Anxiety is a natural response that our bodies sometimes experience, in stressful situations.
However, you could be creating more unnecessary anxiety for yourself that you might not even be aware of.
In this article, we will cover 12 things you should avoid if you have anxiety.
12 Things You Should Avoid If You Have Anxiety
Do you experience anxiety often and most of the time you can’t even figure out what’s causing it?
Do you sometimes feel calm and content, yet you can’t seem to do anything to get the overwhelming anxiety symptoms to subside?
Yep, that sounds like the pesky little anxiety that never lets us forget that it exists.
But for good reason.
Anxiety is there to warn us that something isn’t quite right.
Even if nothing is bothering you at that very moment, you can sometimes experience anxiety symptoms if the underlying cause of your anxiety hasn’t been dealt with.
Therefore, anxiety will continue to haunt you even when you aren’t necessarily worrying about anything at that exact moment.
Until you resolve the underlying cause(s) of your anxiety, you will continue to experience anxiety out of nowhere.
Also, you might be doing certain things to contribute to your anxiety without even realizing it.
We’ll be covering some of those common mistakes, coming up soon.
But first, I want you to understand that anxiety isn’t necessarily a bad thing.
Of course, excessive anxiety isn’t healthy but anxiety is necessary for our survival.
Everybody experiences anxiety differently — some will experience mild anxiety while others are dealing with more severe cases of anxiety.
If you feel normal to mild anxiety then you probably don’t have anything to worry about. You might just need to learn some calming techniques to help you when you’re feeling overwhelmed.
On the other hand, if you experience severe anxiety on a day-to-day basis then it might be time to consider some lifestyle changes and possibly therapy, to get it under control.
Anxiety Is Normal
Anxiety is our warning signal, to alert us when something isn’t right.
Everybody experiences some level of anxiety because it’s part of our survival.
As long as we just learn how to manage it, it won’t interfere with our day-to-day lives.
Part of managing anxiety is to be more mindful of the things that you’re doing that could be contributing to your anxiety, that way you can make the necessary changes.
Although anxiety is meant for our protection — either to help give us that extra push that we need to meet a deadline, or to protect us from a bumblebee that is after us for the sting. There are many things that you can do to keep your anxiety under control and prevent them from disrupting your life.
So, what does this mean?
It means that there are certain things that you should avoid if you want to keep your anxiety at a healthy level.
If you want to change something you have to be aware of what needs to be changed.
If you want to improve your anxiety, the first thing you need to do is to pay attention to your triggers and learn how to manage or avoid them.
Pay Attention To Your Triggers
Anxiety triggers are everywhere!
Although it’s not always easy to avoid your anxiety triggers, it’s not impossible to manage them either.
For the most part, you can manage your triggers by using relaxation techniques that can help you cope with your anxiety better.
The best thing to do when you’re feeling anxious is to become aware of your triggers.
Paying close attention to what triggers your anxiety, gives you the opportunity to prevent or reduce the intensity of those triggers.
It might also be a good idea to start documenting your triggers and your habits, that way you can identify certain patterns that could be creating more anxiety for you.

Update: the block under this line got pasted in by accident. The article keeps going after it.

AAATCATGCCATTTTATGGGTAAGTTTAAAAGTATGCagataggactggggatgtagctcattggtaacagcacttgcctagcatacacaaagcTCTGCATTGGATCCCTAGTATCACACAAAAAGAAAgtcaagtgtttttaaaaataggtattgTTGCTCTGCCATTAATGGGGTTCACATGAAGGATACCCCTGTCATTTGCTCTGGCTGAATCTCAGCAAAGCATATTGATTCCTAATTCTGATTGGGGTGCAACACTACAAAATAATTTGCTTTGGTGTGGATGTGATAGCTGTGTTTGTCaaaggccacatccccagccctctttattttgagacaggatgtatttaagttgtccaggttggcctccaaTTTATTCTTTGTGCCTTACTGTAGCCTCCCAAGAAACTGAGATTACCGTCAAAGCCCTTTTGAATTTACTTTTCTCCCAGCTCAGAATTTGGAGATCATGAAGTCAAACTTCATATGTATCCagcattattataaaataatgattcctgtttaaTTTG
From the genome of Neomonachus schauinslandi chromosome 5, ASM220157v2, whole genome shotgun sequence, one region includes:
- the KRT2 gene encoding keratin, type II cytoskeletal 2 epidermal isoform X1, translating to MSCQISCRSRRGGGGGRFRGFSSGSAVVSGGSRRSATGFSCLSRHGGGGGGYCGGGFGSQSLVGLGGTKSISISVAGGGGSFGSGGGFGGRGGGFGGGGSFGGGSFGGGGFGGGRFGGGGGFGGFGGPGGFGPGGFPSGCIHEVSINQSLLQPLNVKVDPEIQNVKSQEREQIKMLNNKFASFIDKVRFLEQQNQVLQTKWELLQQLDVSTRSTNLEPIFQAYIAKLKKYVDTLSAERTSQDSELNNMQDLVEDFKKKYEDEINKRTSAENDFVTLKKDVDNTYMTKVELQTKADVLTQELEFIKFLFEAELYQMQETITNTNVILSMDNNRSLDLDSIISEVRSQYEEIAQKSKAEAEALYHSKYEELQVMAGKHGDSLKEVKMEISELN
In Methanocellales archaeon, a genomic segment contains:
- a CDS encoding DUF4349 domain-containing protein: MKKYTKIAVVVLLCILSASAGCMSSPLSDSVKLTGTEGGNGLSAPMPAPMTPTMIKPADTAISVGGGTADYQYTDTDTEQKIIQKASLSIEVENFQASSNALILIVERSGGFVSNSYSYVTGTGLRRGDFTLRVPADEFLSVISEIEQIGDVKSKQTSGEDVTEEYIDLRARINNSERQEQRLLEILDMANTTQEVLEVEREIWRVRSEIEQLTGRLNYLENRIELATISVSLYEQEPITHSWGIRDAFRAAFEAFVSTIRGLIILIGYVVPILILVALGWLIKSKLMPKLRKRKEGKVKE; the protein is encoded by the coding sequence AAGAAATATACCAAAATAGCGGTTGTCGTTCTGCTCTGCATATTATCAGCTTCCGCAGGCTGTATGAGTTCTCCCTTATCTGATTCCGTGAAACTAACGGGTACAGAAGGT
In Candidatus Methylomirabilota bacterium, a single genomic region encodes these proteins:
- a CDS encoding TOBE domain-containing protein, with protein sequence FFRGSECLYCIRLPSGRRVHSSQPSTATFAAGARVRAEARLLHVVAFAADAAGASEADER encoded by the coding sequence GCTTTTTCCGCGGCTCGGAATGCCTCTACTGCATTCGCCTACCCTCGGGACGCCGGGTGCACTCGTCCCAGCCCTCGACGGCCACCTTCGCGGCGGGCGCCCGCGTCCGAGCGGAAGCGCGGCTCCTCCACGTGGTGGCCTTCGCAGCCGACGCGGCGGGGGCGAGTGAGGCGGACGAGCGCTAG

Here are a few quick tips to consider, when trying to identify where your anxiety is coming from.
- Pay attention to what you did that morning.
- Pay attention to what you ate and how much physical activity you got that day (or the day before).
- Lastly, pay attention to what your triggers are, that way you’re able to come up with ways to manage them.
There are 12 things that I discovered, that are some of the biggest triggers that should be avoided if you suffer from anxiety.
12 Things To Avoid If You Have Anxiety
1. Skipping Meals
Skipping meals is a sure way to tell anxiety that you’re ready for another round of its pesky thrills.
When you skip meals, your body goes into starvation mode, triggering the stress response.
If your body thinks you’re starving, it will automatically trigger the fight-or-flight response (stress response) which is the same response you get when you actually feel threatened, or when you’re in real danger.
The stress response activates anxiety because it’s our body’s way of helping us decide whether to fight (to protect ourselves) or flee (to avoid harm).
So when you skip meals it puts stress on your body because it thinks you’re actually going to starve.
This signals your nervous system, then your brain, to warn and protect you from what it assumes is a possible threat.
2. Drugs and Alcohol
This might already be obvious to you, but drugs and alcohol will drastically ignite your anxiety.
This includes prescription medications too.
You might not feel the side effects immediately, but as soon as your body starts coming down from the substances, your body will produce the stress response.
In the case of drugs or alcohol, it can be very difficult to suppress your anxiety symptoms no matter how hard you try.
At this point, you just have to ride out the uncomfortable symptoms and let your body rid the toxins on its own.
Remember to drink plenty of fluids during this time, to help your body restore the fluids that the drugs and alcohol depleted from your body.
*You may need to seek professional help in severe cases, to help get you through the detoxification process and safe withdrawal from the substance(s).
3. Skipping Breaks
I know we all like to think so, but our bodies are not machines!
Which is why we need to take breaks and we need to take them more frequently.
Not only does it give your body a break, but more importantly, your brain.
If you skip breaks throughout the day, you won’t be as productive as you could’ve been if you had just taken your scheduled breaks.
Go outside to get some sunlight, grab a bite to eat, or go on a short walk…anything to break up your workflow for a few minutes will do the trick.
4. Unhealthy Relationships
If you’re in an unhealthy relationship, you’re setting yourself up for a lifetime of anxiety.
Any of these 3 types of unhealthy relationships, should be avoided: